The point is this. Your units should be driven by essential questions so that you create more engaging lessons that are focused on learning for understanding not memorizing for a test. 

Practice and develop your essential questions. They should be based upon your content area standards. Tell them to the students, don't hide them. Post them at the front of the room. Use kid friendly language. They should know what you are trying to do. Remind them daily about the essential questions and the key questions. 

Most  of all use them.

Drive on!

Tuesday, August 13, 2013

Planning with the big picture in mind?

No matter what age child you teach, it is important that you are planning with purpose. Not flying by the seat of your pants. Over the years, I have seen teachers who are very good at making it look like they know what they are doing, except that under closer observation it was obvious that what they were doing was staying one step ahead of the kids. Not good. To make an impact on the learning of the individuals in your classes you have to plan. One of the best ways to do this is to develop the unit plan.

Unit plans are standards-based. Make sure that you have identified the standard(s) and broken it (them) down to its(their) components so that your unit plans address the standards of the content.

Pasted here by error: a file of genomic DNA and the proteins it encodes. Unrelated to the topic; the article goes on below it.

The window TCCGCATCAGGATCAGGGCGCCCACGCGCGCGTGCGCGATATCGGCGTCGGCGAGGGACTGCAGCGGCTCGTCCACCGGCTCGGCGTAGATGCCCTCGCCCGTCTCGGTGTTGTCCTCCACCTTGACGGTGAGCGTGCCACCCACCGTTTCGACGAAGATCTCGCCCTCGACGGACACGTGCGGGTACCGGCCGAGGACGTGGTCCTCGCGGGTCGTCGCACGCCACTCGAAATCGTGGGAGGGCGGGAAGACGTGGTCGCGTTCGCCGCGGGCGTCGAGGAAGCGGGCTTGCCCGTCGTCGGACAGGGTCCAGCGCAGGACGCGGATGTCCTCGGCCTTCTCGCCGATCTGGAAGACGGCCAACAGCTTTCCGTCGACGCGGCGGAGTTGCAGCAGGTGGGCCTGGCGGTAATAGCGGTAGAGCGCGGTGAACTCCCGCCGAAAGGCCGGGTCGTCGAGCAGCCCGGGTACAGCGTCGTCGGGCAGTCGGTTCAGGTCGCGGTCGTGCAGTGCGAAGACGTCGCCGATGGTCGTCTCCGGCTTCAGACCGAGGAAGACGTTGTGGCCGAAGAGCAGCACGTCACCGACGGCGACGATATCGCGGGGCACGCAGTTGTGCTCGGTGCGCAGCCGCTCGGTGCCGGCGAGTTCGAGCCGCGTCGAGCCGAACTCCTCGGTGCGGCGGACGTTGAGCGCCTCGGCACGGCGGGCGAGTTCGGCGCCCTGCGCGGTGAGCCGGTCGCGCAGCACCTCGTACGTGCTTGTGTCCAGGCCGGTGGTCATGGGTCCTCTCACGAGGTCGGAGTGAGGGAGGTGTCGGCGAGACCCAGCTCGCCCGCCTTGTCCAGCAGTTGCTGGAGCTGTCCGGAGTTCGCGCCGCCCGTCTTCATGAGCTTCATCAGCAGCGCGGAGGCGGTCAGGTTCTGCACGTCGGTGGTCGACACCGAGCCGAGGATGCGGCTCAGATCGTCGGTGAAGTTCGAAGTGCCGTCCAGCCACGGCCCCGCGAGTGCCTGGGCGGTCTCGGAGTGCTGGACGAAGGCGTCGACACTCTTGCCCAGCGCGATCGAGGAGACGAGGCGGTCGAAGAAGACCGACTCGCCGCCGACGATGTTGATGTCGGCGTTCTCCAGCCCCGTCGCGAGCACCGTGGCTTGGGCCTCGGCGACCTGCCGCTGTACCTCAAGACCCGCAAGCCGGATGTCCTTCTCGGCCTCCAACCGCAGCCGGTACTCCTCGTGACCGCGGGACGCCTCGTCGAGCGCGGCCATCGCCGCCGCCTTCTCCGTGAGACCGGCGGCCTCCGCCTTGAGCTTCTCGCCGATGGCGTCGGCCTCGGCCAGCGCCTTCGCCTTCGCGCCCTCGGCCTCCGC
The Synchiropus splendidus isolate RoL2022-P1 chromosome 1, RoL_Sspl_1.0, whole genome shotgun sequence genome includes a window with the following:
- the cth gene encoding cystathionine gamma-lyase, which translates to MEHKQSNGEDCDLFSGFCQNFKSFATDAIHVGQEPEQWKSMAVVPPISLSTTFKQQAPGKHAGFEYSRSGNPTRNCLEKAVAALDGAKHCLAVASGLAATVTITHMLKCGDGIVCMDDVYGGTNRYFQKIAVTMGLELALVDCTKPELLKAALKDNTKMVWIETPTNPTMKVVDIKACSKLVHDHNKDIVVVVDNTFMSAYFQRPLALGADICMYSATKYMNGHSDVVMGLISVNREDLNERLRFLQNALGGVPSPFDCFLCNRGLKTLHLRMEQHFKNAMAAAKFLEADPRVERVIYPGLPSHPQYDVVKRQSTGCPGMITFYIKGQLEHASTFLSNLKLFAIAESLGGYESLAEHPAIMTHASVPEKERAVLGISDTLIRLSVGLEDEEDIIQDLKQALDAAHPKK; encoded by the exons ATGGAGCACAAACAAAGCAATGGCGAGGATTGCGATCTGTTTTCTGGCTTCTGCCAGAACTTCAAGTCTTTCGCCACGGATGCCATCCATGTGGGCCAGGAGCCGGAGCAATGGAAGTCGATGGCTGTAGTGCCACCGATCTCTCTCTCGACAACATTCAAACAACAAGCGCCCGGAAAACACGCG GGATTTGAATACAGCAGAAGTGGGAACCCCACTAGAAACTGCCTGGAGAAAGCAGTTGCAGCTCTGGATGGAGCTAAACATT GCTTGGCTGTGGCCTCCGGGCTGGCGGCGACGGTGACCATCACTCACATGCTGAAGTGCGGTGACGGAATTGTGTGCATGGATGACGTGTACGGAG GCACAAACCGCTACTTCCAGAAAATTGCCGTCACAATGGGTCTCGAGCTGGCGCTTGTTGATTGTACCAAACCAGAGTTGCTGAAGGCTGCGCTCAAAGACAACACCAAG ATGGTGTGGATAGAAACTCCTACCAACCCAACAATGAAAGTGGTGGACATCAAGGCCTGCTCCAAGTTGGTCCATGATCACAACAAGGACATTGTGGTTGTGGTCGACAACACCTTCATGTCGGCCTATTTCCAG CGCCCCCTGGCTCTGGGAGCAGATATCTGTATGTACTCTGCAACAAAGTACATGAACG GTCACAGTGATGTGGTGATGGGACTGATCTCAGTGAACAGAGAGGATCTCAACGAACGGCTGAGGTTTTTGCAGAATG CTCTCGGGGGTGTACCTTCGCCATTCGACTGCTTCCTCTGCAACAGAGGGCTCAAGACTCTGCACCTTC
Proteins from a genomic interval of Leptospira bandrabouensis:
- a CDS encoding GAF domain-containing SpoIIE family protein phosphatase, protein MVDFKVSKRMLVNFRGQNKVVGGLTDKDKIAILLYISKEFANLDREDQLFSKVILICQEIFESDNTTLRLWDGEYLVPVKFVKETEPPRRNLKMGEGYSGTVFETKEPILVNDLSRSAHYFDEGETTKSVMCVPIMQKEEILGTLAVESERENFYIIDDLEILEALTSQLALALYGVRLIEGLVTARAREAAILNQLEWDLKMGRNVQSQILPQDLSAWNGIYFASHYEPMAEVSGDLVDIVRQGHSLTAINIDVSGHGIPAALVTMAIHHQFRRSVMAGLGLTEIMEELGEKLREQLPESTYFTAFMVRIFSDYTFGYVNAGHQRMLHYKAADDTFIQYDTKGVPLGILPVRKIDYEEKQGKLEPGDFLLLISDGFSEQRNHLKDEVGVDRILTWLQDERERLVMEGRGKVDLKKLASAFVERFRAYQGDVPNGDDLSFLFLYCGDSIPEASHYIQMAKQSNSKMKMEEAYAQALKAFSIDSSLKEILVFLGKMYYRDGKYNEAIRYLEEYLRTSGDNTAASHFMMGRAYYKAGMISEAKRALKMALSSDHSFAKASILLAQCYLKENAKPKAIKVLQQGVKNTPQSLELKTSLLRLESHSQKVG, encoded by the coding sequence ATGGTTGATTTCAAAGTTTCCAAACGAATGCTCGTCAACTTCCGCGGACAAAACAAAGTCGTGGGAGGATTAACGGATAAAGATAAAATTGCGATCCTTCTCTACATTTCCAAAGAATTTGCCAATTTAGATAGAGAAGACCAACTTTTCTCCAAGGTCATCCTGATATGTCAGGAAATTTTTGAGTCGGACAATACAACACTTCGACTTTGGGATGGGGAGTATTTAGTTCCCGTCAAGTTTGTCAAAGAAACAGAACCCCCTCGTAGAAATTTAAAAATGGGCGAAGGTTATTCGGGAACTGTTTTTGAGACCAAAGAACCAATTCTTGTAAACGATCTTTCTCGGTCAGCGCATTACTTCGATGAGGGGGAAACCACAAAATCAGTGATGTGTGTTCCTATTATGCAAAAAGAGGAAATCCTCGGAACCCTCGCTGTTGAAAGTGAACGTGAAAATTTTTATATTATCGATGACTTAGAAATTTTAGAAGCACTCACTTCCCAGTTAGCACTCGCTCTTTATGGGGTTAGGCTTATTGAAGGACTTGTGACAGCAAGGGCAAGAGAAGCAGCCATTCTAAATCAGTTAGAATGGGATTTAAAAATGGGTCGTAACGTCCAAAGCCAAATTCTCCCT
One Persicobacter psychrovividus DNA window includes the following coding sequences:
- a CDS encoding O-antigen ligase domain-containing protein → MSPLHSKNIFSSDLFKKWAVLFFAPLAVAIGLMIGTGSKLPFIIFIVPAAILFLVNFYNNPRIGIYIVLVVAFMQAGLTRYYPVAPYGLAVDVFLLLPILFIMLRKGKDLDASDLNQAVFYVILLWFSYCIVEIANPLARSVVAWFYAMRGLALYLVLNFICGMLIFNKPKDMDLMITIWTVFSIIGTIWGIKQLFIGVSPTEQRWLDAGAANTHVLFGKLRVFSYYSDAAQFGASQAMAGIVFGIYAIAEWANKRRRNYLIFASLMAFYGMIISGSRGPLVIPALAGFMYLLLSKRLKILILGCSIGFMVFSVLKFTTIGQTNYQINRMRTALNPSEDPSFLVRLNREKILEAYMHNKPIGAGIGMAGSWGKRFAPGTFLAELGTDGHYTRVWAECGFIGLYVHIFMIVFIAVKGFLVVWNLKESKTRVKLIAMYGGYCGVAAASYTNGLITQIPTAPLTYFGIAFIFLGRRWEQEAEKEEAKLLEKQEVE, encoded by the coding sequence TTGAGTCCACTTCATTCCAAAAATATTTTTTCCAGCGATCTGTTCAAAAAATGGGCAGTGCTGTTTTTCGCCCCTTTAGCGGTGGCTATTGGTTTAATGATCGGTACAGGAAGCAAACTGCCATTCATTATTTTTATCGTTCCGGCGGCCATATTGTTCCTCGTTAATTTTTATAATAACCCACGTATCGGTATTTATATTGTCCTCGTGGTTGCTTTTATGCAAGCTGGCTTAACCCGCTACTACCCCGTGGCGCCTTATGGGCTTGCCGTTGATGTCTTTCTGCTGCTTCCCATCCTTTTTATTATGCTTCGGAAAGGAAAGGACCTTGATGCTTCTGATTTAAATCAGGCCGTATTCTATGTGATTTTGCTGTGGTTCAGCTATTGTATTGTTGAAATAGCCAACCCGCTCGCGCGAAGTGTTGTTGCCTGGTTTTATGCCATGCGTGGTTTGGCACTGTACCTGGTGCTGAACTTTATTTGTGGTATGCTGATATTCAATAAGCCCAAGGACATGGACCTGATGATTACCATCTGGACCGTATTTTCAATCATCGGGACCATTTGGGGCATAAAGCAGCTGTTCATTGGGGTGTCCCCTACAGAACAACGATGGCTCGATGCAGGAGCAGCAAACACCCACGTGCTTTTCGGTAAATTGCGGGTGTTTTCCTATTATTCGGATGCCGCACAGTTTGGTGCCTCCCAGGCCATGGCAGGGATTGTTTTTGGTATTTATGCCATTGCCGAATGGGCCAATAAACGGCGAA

The unit plan helps you focus on the big picture of what you are trying to get the kids to understand. You identify a (flexible) time frame of about 10 days to three weeks. Create an essential question that is part of your goal for the students. This is an open-ended question that cannot be answered with a word, sentence, or a phrase. Other elements such as the key question (s) are important as well. I will come back to essential questions and key questions in another blog entry.

Within the design of the unit plan, it is important to identify essential vocabulary that is necessary for the students to understand to be successful at the essence of the unit. As a note, essential vocabulary cannot be 30 words. Narrow it down. Vocabulary drives lessons and understanding. Spend time with creating understanding of the content words, but not by memorizing lists.

A good practice is to create a section where you ask yourself, " How will I know that they are learning?"
Part of your answer will be how you will use formative assessment to check for understanding. This is extremely important! Teaching is about the students learning. You need to take time to determine what progress they are making. (As a note, this is where differentiation starts to become possible.)

Finally, you need to make a section that asks, "What will I do to make my lessons engaging?" This is not meant to be an essay, but two or three activities that you identify to get the students actively involved in the unit.